You are not permitted to download, save or email this image. Visit image gallery to purchase the image.
Cr Lee Vandervis raised the prospect in an opinion piece first published in the Otago Daily Times last week, and reprinted in Christchurch newspaper The Press on Saturday.
His argument prompted a storm of criticism, with responses by Christchurch Mayor Bob Parker and Ashburton Mayor Angus McKay, hundreds of online messages - many angrily anti-Dunedin - and blogs criticising Cr Vandervis' view.
Cr Vandervis was sticking to his guns yesterday, telling the ODT the public outcry showed Christchurch residents were living "in denial" about the seismic reality facing their city.
Mr Parker's response, arguing the earthquakes instead represented a new beginning for the city, also showed he was living "in dreamland", Cr Vandervis said.
The southern stoush continued to escalate yesterday when Mr Brownlee waded in, saying Cr Vandervis' "somewhat ill-informed" argument was - like the earthquakes - distressing for the people of Christchurch.
"I just think it's terribly tragic that a Dunedin city councillor can only see a future of Dunedin by being a pariah on someone else's misfortune.
"It's distressing enough for people in Christchurch to have to go through the difficulties that the earthquake events continue to present, without actually scaring them completely by suggesting that they're going to have to relocate to Dunedin."
He said expert geotechnical analysis clearly showed Christchurch could be rebuilt, and the city's economy and people were standing up well in the face of adversity.
"The activity there is very, very strong and the will to rebuild is also very strong." Cr Vandervis' argument won some support from Dunedin Mayor Dave Cull yesterday.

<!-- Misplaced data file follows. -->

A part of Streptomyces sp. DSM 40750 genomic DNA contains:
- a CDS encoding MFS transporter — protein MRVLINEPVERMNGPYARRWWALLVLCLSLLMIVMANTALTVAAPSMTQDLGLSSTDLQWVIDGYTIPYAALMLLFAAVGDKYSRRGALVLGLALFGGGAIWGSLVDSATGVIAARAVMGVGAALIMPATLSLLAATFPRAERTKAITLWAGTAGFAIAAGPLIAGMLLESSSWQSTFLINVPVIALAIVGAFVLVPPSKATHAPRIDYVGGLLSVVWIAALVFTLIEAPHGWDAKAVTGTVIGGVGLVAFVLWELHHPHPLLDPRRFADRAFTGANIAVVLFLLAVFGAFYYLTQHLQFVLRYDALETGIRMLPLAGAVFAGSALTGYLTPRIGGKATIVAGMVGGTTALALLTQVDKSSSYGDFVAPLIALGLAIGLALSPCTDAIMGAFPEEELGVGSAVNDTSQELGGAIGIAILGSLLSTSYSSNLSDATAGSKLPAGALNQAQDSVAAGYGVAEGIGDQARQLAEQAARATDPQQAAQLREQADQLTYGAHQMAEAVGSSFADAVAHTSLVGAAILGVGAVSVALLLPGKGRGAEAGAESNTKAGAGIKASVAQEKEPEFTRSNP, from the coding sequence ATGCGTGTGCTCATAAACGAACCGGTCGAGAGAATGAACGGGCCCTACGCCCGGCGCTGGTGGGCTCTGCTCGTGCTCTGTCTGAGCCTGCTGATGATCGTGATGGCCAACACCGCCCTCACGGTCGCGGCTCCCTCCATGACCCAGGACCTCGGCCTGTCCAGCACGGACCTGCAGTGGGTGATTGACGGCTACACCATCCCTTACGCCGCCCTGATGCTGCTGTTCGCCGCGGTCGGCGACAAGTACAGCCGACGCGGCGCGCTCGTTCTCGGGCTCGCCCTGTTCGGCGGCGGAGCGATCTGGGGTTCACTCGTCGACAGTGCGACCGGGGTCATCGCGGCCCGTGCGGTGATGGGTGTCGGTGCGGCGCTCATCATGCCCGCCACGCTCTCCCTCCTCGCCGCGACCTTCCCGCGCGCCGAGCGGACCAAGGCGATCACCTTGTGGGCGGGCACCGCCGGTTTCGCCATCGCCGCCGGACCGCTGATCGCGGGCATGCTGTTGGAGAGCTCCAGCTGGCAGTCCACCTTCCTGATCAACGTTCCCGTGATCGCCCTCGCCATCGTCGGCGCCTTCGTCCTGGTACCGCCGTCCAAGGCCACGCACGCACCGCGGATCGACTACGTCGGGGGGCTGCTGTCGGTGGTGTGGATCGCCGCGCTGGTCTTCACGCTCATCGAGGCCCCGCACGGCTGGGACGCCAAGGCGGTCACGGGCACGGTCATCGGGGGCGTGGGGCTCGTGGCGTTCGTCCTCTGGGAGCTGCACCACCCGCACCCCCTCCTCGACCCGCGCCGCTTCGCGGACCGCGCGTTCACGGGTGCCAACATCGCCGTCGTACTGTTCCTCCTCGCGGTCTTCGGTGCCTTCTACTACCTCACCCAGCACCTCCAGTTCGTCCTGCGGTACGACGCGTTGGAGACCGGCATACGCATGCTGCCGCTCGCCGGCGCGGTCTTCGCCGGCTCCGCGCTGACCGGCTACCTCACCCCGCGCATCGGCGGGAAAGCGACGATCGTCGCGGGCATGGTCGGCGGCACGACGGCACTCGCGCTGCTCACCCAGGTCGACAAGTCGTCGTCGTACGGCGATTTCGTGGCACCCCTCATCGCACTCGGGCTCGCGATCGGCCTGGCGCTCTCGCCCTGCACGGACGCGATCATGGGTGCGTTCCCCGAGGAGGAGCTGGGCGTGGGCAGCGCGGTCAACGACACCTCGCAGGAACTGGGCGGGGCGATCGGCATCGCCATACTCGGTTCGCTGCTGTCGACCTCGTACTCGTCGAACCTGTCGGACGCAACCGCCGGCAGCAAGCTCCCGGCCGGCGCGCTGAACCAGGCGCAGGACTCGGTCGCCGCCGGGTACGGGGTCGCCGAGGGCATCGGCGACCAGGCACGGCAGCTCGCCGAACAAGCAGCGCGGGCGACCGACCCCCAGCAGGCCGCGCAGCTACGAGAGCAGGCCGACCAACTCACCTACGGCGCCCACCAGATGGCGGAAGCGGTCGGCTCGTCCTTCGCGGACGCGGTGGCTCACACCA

Cr Vandervis' views were those of only one councillor - not the city - but had "some credibility" from a geological perspective, given continued seismic activity in the area, Mr Cull said.
It would be wise for the Government to consider spreading the risk, rather than concentrating key facilities and infrastructure in Christchurch, he believed. "But I don't think it should be just Dunedin [that benefited]," Mr Cull said.
Speaking earlier, Cr Vandervis said he was being deliberately provocative to try and prompt national debate about the merits of rebuilding Christchurch.
He believed money destined to rebuild Government offices and key Christchurch infrastructure - such as the Lyttelton Port - should instead be spent in Dunedin.
The continued relocation of the New Zealand Transport Agency's Christchurch office - shifted five times in the last year - was an example of the "madness" of rebuilding in Christchurch, Cr Vandervis said.
He apologised if his comments had upset Christchurch residents, but said he had no regrets about raising the issue and denied his comments risked damaging Dunedin's brand.